NYC Events,”Only the Best” (06/15) + Museum Special Exhibitions: Manhattan’s WestSide

“We search the internet everyday looking for the very best of What’s Happening, primarily on Manhattan’s WestSide, so that you don’t have to.” We make it as easy as 1-2-3.

For future NYC Events, check the tab above:  “June NYC Events”
It’s the most comprehensive list of top events this month that you will find anywhere.
Carefully curated from “Only the Best” NYC event info on the the web, it’s a simply superb resource that will help you plan your NYC visit all over town, all through the month.
OR to make your own after dinner plans TONIGHT, see the tab above;  “LiveMusic.”

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Have time for only one NYC Event today? Do this:

Jazz Age Lawn Party (Saturday, June 15 – Sunday, June 16)
Celebrate the end of prohibition
Governors Island
“Take a little breather from the horrors of modernity with a Jazz Age party on the lush lawns of Governors Island. There will be dance contests, live music and performances, a croquet tournament, and a steady flow of (non-bootlegged) rosé. 1920s clothing is encouraged, but not required — think flapper dresses, zoot suits, feathers, and spats. Wear your best pearls, pre-plan all your Instagram poses, and try not to drunkenly poke your eye out with a parasol.
Cost: $45 to enter; $75 for entry, two glasses of rosé, a sweet snack, and a couple souvenirs; $175 for two tickets, a bottle of rosé, sweet treats, and souvenirs; bring cash for extras” (Thrilist.com)

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6 OTHER TOP NYC EVENTS TODAY (see below for full listing)
>> Alvin Ailey
>> THEO CROKER
>> American Ballet Theatre
>> CHRISTIAN MCBRIDE BIG BAND
>> Stacey Kent
>> Art Wars! The Met, MoMA, and the Whitney, and What Each Will Argue Is Art

You may want to look at previous days posts for events that continue through today.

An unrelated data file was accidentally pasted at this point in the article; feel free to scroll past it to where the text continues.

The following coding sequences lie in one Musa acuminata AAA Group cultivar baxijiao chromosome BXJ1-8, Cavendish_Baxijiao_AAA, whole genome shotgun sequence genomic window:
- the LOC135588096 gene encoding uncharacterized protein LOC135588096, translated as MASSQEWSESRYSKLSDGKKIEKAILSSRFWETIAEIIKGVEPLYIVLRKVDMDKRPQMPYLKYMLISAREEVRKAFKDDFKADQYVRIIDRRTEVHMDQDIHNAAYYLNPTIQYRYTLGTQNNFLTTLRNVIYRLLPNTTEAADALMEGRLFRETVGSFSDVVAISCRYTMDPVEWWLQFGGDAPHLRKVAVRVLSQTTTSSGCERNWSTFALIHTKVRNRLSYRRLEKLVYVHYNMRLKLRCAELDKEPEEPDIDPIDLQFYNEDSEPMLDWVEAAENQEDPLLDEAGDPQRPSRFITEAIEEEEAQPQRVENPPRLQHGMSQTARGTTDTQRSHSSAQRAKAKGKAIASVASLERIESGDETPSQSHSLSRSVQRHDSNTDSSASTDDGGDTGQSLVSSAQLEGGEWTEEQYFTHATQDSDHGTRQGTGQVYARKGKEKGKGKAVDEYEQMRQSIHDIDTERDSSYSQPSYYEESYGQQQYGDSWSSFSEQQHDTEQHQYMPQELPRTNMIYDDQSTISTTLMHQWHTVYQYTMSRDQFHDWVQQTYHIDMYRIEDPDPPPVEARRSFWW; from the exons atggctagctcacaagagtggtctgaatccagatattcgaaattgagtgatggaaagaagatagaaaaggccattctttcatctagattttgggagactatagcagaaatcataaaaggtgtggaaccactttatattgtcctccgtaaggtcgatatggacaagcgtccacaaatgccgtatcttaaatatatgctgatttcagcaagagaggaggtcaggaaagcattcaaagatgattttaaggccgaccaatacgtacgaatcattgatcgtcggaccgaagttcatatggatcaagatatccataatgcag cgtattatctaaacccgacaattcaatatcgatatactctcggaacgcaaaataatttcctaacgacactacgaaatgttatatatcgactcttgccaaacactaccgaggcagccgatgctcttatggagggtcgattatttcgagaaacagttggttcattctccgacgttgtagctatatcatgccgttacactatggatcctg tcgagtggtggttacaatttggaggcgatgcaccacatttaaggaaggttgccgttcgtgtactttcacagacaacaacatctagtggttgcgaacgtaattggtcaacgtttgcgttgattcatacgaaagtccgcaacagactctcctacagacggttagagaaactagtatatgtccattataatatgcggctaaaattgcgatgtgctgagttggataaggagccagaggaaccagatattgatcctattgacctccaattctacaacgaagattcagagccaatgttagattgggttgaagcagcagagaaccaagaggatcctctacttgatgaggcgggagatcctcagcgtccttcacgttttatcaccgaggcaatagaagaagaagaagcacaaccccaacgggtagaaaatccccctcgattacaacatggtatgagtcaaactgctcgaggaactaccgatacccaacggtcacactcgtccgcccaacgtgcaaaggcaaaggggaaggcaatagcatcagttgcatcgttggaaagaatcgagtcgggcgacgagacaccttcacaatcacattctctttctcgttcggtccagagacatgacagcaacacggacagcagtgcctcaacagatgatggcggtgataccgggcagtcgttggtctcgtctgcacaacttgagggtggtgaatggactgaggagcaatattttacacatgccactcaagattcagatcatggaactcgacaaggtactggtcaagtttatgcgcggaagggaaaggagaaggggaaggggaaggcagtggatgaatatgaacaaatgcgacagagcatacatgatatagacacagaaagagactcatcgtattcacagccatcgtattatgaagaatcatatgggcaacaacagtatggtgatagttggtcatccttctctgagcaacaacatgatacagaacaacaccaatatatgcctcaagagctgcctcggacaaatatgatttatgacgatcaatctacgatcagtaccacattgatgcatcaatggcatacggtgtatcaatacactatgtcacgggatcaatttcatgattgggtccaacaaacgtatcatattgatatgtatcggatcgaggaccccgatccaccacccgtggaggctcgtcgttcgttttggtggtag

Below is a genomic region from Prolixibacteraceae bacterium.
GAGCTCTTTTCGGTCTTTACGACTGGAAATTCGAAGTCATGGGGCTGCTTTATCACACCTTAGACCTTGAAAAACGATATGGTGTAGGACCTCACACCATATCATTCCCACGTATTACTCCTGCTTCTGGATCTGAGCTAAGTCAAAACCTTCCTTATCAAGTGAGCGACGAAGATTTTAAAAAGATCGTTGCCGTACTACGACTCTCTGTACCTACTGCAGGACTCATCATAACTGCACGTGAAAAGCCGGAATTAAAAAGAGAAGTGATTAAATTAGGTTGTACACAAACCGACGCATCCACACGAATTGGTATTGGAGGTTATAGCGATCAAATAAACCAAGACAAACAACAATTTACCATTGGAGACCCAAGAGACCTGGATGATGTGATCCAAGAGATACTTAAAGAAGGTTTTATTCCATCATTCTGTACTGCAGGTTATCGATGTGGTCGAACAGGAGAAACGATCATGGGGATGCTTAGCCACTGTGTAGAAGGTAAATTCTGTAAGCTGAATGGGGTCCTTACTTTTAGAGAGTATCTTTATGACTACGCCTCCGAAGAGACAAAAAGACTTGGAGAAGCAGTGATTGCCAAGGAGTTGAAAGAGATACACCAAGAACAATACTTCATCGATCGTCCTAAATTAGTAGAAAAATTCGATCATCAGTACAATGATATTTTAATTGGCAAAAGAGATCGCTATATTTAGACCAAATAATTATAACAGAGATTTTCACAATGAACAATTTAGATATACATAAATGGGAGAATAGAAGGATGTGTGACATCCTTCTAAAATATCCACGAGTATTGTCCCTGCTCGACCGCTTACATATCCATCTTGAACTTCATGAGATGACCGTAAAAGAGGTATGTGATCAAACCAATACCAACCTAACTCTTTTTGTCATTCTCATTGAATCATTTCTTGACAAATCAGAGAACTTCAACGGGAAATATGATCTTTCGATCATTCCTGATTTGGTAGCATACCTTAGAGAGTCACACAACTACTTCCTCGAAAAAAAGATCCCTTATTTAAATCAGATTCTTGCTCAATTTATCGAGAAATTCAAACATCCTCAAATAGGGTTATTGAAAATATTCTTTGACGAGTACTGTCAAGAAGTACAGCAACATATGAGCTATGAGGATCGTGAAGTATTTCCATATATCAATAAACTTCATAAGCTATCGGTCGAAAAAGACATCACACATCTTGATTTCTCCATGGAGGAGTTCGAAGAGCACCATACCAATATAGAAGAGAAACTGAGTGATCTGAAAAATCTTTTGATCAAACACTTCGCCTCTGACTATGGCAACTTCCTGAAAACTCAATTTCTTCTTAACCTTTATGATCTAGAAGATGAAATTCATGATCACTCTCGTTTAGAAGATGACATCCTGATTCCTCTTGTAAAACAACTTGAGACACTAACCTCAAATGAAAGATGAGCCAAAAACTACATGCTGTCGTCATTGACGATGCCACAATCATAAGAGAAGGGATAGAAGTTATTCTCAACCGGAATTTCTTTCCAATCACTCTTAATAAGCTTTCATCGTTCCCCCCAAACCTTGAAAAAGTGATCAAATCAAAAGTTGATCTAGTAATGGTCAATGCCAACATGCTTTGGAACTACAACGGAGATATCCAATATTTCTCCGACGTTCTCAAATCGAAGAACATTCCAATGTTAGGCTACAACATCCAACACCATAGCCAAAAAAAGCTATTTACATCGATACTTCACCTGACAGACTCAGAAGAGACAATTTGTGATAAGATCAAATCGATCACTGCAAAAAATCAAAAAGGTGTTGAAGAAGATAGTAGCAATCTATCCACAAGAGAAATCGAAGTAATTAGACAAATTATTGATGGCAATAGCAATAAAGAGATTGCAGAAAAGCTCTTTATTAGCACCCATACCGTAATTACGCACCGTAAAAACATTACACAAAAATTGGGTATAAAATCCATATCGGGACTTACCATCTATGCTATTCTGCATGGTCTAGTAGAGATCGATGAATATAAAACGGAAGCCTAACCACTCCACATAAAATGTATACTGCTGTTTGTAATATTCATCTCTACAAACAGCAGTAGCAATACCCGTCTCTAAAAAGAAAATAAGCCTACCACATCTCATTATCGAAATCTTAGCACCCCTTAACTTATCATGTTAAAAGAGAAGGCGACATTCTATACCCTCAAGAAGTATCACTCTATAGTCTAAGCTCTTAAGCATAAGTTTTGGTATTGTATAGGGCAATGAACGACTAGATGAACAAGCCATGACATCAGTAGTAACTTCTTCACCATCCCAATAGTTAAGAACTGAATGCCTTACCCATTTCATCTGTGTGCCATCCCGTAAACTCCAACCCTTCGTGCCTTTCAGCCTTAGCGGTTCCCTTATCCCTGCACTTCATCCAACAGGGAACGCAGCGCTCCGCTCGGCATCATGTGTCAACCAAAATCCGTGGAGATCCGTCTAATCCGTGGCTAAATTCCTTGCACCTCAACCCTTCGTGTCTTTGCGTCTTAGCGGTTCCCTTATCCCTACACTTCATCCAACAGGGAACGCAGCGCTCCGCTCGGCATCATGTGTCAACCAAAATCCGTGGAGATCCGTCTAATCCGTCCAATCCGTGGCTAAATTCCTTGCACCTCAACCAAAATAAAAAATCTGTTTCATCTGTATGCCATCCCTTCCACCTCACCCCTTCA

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Music, Dance, Performing Art

Alvin Ailey (June 12-16)
NYS Theater, LIncoln Center / 2PM, +8PM, $29+
“Alvin Ailey American Dance Theatre’s short summer season at Lincoln Center introduces five new dancers and one new dance. “Ounce of Faith,” the first effort for the troupe by Darrell Grand Moultrie, an adept choreographer with iffy taste, is about a teacher and a child. It could be mawkish, but two must-see works from last season avoid that trap, in nearly opposite ways. Ronald K. Brown’s “The Call” is a formal gem, quietly spiritual; Rennie Harris’s “Lazarus” is dense and demanding, at once nightmarish and uplifting. The season also features a highlight-reel program of the founder’s choreography and a celebration of the fiftieth anniversary of the Ailey School.” (Brian Seibert, NewYorker)

THEO CROKER (June 13-16)
at Jazz Standard / 7:30 and 9:30 p.m.; $30
“Last month, Croker logged a vital contribution to the growing body of nouveau jazz fusion (think Robert Glasper, Christian Scott aTunde Adjuah, Sarah Elizabeth Charles) when he released “Star People Nation,” an album that gallivants from swirling, left-field hip-hop beats to propellant swing to entrancing passages of African percussion. Through it all, Croker’s understated trumpet playing holds his small band together with swagger and poise. Here he celebrates the album’s release with Mike King on piano, Eric Wheeler on bass and Michael Ode on drums.” (NYT-GIOVANNI RUSSONELLO)

American Ballet Theatre (through July 6)
Metropolitan Opera House / 2PM, +8PM, $25+
“The company continues its Lincoln Center spring season with “Le Corsaire” through Saturday, followed by eight performances of Kenneth MacMillan’s sumptuous “Manon” beginning on Monday. In that performance, Hee Seo makes her debut in the titular role, opposite Roberto Bolle as Des Grieux. The full-length production is also Bolle’s swan song at Ballet Theater: On Thursday, he gives his farewell performance. And Wednesday’s matinee will surely be a hot ticket, too, with debuts by Misty Copeland, Catherine Hurlin and Calvin Royal III.” (NYT-Gia Kourlas)
Tonight: “Le Corsaire”

CHRISTIAN MCBRIDE BIG BAND (June 11-16)
at Dizzy’s Club / 7:30 and 9:30 p.m.; $40